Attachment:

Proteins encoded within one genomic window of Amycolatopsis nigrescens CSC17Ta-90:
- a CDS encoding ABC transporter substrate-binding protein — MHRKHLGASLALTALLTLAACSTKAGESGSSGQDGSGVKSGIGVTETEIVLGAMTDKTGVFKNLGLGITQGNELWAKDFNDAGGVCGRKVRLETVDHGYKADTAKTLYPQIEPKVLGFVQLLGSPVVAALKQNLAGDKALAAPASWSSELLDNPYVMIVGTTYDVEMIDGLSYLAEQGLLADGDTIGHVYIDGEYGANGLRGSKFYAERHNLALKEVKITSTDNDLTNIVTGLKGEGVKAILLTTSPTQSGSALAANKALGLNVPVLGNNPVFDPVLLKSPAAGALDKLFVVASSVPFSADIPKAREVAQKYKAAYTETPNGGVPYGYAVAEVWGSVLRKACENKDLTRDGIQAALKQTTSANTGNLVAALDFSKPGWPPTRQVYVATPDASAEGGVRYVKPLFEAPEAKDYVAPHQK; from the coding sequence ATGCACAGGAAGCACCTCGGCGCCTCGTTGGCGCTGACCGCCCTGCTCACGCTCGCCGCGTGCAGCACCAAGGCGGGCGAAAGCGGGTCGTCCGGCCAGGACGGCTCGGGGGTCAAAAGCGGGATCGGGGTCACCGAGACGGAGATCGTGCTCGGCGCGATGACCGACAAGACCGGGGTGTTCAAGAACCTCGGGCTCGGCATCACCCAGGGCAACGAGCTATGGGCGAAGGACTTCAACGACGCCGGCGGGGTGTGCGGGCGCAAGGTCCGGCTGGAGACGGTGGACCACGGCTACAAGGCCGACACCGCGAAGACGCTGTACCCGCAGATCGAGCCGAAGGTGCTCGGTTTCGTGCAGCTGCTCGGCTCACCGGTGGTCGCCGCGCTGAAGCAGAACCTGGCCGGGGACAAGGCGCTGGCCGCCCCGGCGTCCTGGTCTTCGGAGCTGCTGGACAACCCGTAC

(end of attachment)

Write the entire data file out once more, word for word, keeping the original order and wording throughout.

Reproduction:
Proteins encoded within one genomic window of Amycolatopsis nigrescens CSC17Ta-90:
- a CDS encoding ABC transporter substrate-binding protein — MHRKHLGASLALTALLTLAACSTKAGESGSSGQDGSGVKSGIGVTETEIVLGAMTDKTGVFKNLGLGITQGNELWAKDFNDAGGVCGRKVRLETVDHGYKADTAKTLYPQIEPKVLGFVQLLGSPVVAALKQNLAGDKALAAPASWSSELLDNPYVMIVGTTYDVEMIDGLSYLAEQGLLADGDTIGHVYIDGEYGANGLRGSKFYAERHNLALKEVKITSTDNDLTNIVTGLKGEGVKAILLTTSPTQSGSALAANKALGLNVPVLGNNPVFDPVLLKSPAAGALDKLFVVASSVPFSADIPKAREVAQKYKAAYTETPNGGVPYGYAVAEVWGSVLRKACENKDLTRDGIQAALKQTTSANTGNLVAALDFSKPGWPPTRQVYVATPDASAEGGVRYVKPLFEAPEAKDYVAPHQK; from the coding sequence ATGCACAGGAAGCACCTCGGCGCCTCGTTGGCGCTGACCGCCCTGCTCACGCTCGCCGCGTGCAGCACCAAGGCGGGCGAAAGCGGGTCGTCCGGCCAGGACGGCTCGGGGGTCAAAAGCGGGATCGGGGTCACCGAGACGGAGATCGTGCTCGGCGCGATGACCGACAAGACCGGGGTGTTCAAGAACCTCGGGCTCGGCATCACCCAGGGCAACGAGCTATGGGCGAAGGACTTCAACGACGCCGGCGGGGTGTGCGGGCGCAAGGTCCGGCTGGAGACGGTGGACCACGGCTACAAGGCCGACACCGCGAAGACGCTGTACCCGCAGATCGAGCCGAAGGTGCTCGGTTTCGTGCAGCTGCTCGGCTCACCGGTGGTCGCCGCGCTGAAGCAGAACCTGGCCGGGGACAAGGCGCTGGCCGCCCCGGCGTCCTGGTCTTCGGAGCTGCTGGACAACCCGTAC